The way that individuals behave is largely influenced by the situation that they find themselves in; as an example, we naturally change our behavior based on whether we are at a sporting event, concert, supermarket, home, work, etc. An individual’s personality and emotional intelligence will also change how someone behaves in a given set of circumstances. Emotions can be triggered when our values, beliefs expectations or preferences are violated and the depth to which we experience these will depend on our personality and how we let these affect us will depend upon our emotional intelligence. Not all emotions are negative; some are wonderfully positive.
Emotions Triggering Behaviors
Some of the emotions that have been identified by psychologists are Anticipation, Anger, Disgust, Fear, Joy, Love, Remorse, Sadness, Surprise and Trust. Each of these emotions has different types of actions associated with them. When an individual experiences them, they might be triggered to engage, fight or flight. For instance, let us consider that an individual was approached by an angry boss they might see this as a threatening event and conclude that they are in danger. As a result, the individual could feel the emotion of fear. This emotion will trigger an instinctive behavior of fight or flight response. However, fighting or running away might not be the best course of action given the circumstances. Most adults would use emotional intelligence to handle the situation in a way to yield the most positive outcome possible. Our emotional intelligence is informed by our experiences whether these are formal or informal experiences.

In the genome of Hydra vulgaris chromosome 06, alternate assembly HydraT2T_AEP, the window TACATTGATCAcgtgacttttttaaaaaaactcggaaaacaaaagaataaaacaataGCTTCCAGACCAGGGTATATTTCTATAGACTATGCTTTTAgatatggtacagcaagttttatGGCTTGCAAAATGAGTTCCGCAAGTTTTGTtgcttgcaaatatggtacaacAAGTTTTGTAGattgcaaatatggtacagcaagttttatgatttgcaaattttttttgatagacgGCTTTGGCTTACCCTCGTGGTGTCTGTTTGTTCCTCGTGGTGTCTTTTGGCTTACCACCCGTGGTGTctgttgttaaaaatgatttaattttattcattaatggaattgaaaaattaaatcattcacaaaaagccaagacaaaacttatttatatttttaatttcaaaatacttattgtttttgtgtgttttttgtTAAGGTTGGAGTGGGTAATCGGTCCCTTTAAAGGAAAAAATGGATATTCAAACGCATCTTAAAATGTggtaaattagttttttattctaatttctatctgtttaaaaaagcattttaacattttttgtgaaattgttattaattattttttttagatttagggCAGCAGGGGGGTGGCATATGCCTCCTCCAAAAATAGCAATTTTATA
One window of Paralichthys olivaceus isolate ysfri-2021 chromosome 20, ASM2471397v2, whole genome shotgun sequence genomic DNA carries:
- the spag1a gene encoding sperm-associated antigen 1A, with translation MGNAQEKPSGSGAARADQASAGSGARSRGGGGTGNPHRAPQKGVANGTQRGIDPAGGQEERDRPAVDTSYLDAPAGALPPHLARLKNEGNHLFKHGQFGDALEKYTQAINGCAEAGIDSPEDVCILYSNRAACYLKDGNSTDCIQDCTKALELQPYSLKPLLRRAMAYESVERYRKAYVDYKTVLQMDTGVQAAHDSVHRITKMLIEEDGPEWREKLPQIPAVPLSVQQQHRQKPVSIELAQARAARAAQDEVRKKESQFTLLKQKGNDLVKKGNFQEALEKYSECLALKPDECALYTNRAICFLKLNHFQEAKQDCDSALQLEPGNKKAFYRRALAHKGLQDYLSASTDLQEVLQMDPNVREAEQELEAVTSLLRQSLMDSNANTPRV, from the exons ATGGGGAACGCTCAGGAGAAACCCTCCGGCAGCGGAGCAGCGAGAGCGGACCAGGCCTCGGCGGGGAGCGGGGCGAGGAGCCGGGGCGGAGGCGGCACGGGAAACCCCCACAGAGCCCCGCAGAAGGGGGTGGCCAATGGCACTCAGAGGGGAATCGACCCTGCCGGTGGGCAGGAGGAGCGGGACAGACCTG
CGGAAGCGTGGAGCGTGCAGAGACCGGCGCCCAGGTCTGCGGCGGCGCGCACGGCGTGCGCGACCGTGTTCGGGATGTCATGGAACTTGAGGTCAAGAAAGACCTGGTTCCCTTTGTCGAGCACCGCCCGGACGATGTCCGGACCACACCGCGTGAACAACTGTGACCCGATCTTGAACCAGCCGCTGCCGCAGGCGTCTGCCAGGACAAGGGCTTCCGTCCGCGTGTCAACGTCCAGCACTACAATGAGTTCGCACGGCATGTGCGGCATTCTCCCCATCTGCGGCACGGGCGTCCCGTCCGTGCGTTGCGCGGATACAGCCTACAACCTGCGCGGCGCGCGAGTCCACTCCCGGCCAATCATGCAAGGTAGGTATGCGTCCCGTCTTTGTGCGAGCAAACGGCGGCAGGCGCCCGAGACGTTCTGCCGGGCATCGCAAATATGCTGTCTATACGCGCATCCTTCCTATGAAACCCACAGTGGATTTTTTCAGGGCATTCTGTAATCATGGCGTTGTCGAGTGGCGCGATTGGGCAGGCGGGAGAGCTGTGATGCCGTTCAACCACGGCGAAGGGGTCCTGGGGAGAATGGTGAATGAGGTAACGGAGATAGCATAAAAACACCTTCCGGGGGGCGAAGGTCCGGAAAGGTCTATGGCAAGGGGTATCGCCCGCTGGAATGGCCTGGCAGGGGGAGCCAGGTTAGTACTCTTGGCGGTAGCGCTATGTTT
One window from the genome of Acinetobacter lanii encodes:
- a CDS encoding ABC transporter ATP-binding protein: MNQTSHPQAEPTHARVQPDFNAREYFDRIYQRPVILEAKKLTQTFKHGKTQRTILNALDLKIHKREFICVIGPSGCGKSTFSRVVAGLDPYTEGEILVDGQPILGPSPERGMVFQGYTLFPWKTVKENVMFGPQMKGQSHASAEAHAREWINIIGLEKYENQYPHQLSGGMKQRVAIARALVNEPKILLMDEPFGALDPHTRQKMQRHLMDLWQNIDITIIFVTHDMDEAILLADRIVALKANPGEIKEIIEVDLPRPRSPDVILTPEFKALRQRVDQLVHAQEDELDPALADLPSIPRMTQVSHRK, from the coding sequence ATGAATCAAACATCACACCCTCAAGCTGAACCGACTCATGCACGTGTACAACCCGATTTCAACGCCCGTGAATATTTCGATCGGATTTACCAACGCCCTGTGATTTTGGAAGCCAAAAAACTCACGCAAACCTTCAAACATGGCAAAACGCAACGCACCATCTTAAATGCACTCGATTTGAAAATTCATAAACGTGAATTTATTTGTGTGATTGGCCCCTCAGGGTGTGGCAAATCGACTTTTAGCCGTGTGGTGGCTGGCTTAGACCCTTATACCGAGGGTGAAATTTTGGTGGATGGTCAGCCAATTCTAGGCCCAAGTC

We can consider that we have three personas; our underlying, our every day and our overextended persona. These personas underpin our behaviors in given circumstances.
Our underlying persona is our most natural and most motivational as it resonates with our core. Our everyday persona is how we tend to show up for, and behave at, home and work. If your underlying persona is very different from everyday persona then you will experience more stress that someone who can use their natural persona as their everyday persona. Our overextended persona shows up when we are under stress, tired or struggling to cope with unwanted or unexpected events.
Positive behaviors help to foster healthy interactions and relationships while negative behaviors can incubate unpleasant and even toxic cultures. Positive behaviors include:
- being active, caring, compassionate, conscientious, curious, disciplined, fair, logical, on-time, open, organized, precise, ready, respectful, and willing.
- working to achieve results, communicate effectively, deliver quality, find solutions, meet deadlines, set goals
- when appropriate, being ambitious, cautious, coach others for success creative, helping others, maintaining confidentiality, and sharing resources.
Negative behaviors are pretty much the opposite of positive behaviors but also include being careless, discriminatory, intoxicated, lazy, tyrannical, and volatile!